Translation: "Don't bother - if you think coming to the office will do any more than staring at your computer, you're more of a fool than we thought!"

Translation: “Don’t bother – if you think coming to the office will do any more than staring at your computer, you’re more of a fool than we thought!”

Recent events though have persuaded me to come back. To speak up. To revive Lost On A Horse. So here I am. There is much to say, stories to tell, questions to ask, advice to share. But this is enough for today. Ok, realistically, for the last several days. I can’t just sit down at the computer and type out a post this long all in one shot, even when it’s already written on paper. A heavy note to return on, I know. But important. The last year and a half of my life has had a dramatic impact on my view of what is important, on politics, relationships, health…just about everything. So it’s time. Time to get back on the horse and share hard-earned lessons, and most importantly…HOPE.

Civil Disobedience: A River of Change in American Democracy

“We the people”

“A government for the people, by the people, and of the people”

“That to secure these rights, governments are instituted among men, deriving their just powers from the consent of the governed”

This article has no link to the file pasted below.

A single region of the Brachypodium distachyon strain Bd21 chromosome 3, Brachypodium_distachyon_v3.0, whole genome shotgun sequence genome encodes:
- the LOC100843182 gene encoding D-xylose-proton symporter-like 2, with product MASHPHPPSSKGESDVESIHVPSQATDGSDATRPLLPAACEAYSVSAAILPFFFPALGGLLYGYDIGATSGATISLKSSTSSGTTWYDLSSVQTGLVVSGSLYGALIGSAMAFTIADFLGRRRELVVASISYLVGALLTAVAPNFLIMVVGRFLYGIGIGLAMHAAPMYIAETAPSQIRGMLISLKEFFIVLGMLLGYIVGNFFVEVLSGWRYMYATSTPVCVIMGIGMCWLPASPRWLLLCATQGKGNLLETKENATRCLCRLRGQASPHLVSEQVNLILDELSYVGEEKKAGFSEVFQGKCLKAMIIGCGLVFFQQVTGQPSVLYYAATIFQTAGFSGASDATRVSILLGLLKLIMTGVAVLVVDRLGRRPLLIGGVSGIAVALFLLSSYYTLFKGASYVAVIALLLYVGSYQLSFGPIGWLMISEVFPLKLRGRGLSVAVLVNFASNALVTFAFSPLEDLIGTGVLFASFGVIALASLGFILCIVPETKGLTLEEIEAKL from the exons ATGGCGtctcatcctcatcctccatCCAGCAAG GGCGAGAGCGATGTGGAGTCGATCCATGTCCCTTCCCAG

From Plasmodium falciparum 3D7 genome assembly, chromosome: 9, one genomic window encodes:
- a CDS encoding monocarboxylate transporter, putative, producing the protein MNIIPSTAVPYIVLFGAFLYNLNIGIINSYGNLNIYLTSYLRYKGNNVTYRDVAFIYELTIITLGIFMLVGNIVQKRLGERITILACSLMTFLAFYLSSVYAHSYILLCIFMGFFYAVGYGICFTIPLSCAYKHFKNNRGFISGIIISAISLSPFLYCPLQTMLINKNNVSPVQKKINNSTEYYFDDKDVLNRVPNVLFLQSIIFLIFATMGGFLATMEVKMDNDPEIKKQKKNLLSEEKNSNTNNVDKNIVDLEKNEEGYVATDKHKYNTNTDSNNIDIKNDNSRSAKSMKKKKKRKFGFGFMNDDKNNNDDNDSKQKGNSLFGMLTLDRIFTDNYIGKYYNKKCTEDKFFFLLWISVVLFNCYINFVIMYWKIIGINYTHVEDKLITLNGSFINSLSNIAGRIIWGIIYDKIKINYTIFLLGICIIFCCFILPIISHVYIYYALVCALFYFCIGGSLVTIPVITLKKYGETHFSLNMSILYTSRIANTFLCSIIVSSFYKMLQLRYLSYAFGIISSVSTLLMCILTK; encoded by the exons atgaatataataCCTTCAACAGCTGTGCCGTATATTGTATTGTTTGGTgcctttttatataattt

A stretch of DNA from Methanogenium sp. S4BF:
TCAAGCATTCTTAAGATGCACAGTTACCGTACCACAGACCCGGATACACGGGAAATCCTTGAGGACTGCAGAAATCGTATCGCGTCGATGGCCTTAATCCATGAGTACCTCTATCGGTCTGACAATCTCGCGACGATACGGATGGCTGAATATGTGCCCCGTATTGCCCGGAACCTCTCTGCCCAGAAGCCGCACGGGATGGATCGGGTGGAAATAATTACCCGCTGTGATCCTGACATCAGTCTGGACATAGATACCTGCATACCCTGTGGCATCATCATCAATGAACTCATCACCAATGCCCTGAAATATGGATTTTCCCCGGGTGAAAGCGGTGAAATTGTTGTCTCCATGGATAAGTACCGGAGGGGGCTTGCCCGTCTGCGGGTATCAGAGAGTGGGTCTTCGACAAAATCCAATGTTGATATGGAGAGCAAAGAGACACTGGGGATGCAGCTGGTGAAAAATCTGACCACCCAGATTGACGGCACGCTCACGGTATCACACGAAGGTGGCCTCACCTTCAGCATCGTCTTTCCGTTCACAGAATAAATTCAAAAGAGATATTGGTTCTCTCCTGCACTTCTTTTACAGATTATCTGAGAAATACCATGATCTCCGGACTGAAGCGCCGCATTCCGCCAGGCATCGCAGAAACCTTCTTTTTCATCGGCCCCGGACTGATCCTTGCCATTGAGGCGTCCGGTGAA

These are phrases by which we define our society, our beginnings, and our path forward. These are the things that define American Democracy. Upon gaining our independence from Britain, by means of civil disobedience, and, eventually, war, we chose for ourselves a system of governance that would represent the morals and provide for the needs of the governed. It is designed to be adaptable to change. In it, we constructed checks and balances to ensure that the “consent of the governed” would always be the highest law of land. The legitimacy of any (democratic) government can only be derived from the will of the people it governs. Insofar as the government ceases to represent the will of the people, it loses any and all power over the governed. But does this theory work in practice? Perhaps eventually. But as is the case with most systems, there are delays. Just as it takes time for a river to force its way through granite, it takes time and pressure for democracy to adapt when there is dissonance between the status quo and what the public conscience can no longer endure. That pressure has come in many forms. Perhaps most often, and certainly most successfully, in the form of civil disobedience.